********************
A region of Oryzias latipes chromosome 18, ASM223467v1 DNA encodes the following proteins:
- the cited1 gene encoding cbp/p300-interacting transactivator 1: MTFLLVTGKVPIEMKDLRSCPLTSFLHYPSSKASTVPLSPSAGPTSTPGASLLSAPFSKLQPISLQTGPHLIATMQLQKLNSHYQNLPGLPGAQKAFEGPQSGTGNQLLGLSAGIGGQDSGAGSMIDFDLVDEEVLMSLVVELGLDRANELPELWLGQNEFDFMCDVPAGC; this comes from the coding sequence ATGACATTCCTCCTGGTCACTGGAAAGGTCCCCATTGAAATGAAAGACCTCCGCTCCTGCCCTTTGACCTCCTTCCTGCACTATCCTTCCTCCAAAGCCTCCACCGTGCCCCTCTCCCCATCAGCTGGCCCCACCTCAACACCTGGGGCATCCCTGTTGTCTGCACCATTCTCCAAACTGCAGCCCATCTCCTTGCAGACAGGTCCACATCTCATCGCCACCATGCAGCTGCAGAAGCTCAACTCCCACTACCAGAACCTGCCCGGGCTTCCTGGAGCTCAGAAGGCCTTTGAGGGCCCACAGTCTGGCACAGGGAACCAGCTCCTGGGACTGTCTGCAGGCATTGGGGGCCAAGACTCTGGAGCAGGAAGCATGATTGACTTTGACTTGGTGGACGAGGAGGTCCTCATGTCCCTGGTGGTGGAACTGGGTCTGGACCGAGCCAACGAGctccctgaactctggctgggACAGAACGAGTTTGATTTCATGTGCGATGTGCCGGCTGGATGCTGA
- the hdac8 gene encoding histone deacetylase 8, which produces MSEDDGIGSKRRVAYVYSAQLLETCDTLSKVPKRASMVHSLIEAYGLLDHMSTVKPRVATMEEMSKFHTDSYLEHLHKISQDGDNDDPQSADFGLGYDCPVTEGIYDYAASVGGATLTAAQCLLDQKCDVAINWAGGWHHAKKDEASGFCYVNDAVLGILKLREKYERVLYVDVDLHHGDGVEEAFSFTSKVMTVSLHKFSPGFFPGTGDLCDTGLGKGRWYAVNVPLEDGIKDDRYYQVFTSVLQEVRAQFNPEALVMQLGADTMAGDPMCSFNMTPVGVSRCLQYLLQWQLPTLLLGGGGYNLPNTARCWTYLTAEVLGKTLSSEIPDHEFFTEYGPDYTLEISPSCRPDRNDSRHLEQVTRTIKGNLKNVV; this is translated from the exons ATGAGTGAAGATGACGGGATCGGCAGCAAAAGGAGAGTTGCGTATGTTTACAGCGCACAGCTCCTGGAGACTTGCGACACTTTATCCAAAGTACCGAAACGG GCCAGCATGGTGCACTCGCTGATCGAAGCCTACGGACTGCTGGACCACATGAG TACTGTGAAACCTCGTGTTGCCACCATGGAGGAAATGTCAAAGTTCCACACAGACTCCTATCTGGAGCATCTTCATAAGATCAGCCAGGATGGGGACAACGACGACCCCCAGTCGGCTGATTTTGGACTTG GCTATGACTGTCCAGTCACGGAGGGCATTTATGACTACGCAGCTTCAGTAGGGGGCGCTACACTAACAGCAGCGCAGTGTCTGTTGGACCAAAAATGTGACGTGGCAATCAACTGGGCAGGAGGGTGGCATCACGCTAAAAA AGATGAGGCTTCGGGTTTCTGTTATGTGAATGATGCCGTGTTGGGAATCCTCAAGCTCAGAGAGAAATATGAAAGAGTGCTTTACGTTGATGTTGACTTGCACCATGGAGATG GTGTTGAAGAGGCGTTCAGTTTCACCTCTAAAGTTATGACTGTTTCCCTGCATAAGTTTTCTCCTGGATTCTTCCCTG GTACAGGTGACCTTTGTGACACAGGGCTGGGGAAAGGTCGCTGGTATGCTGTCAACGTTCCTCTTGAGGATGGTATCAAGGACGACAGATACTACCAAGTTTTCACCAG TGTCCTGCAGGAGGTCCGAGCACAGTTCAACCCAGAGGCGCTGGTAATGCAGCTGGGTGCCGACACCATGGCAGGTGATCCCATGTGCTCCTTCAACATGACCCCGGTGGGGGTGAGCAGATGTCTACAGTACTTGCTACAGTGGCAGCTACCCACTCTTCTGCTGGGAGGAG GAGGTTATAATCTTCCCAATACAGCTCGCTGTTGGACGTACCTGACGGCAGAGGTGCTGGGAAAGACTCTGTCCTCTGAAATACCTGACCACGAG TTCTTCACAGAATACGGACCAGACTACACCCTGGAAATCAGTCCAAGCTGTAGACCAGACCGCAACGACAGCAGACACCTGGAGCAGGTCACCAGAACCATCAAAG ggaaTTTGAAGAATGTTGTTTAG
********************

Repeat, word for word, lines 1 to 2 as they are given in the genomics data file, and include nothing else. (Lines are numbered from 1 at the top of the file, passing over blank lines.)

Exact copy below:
A region of Oryzias latipes chromosome 18, ASM223467v1 DNA encodes the following proteins:
- the cited1 gene encoding cbp/p300-interacting transactivator 1: MTFLLVTGKVPIEMKDLRSCPLTSFLHYPSSKASTVPLSPSAGPTSTPGASLLSAPFSKLQPISLQTGPHLIATMQLQKLNSHYQNLPGLPGAQKAFEGPQSGTGNQLLGLSAGIGGQDSGAGSMIDFDLVDEEVLMSLVVELGLDRANELPELWLGQNEFDFMCDVPAGC; this comes from the coding sequence ATGACATTCCTCCTGGTCACTGGAAAGGTCCCCATTGAAATGAAAGACCTCCGCTCCTGCCCTTTGACCTCCTTCCTGCACTATCCTTCCTCCAAAGCCTCCACCGTGCCCCTCTCCCCATCAGCTGGCCCCACCTCAACACCTGGGGCATCCCTGTTGTCTGCACCATTCTCCAAACTGCAGCCCATCTCCTTGCAGACAGGTCCACATCTCATCGCCACCATGCAGCTGCAGAAGCTCAACTCCCACTACCAGAACCTGCCCGGGCTTCCTGGAGCTCAGAAGGCCTTTGAGGGCCCACAGTCTGGCACAGGGAACCAGCTCCTGGGACTGTCTGCAGGCATTGGGGGCCAAGACTCTGGAGCAGGAAGCATGATTGACTTTGACTTGGTGGACGAGGAGGTCCTCATGTCCCTGGTGGTGGAACTGGGTCTGGACCGAGCCAACGAGctccctgaactctggctgggACAGAACGAGTTTGATTTCATGTGCGATGTGCCGGCTGGATGCTGA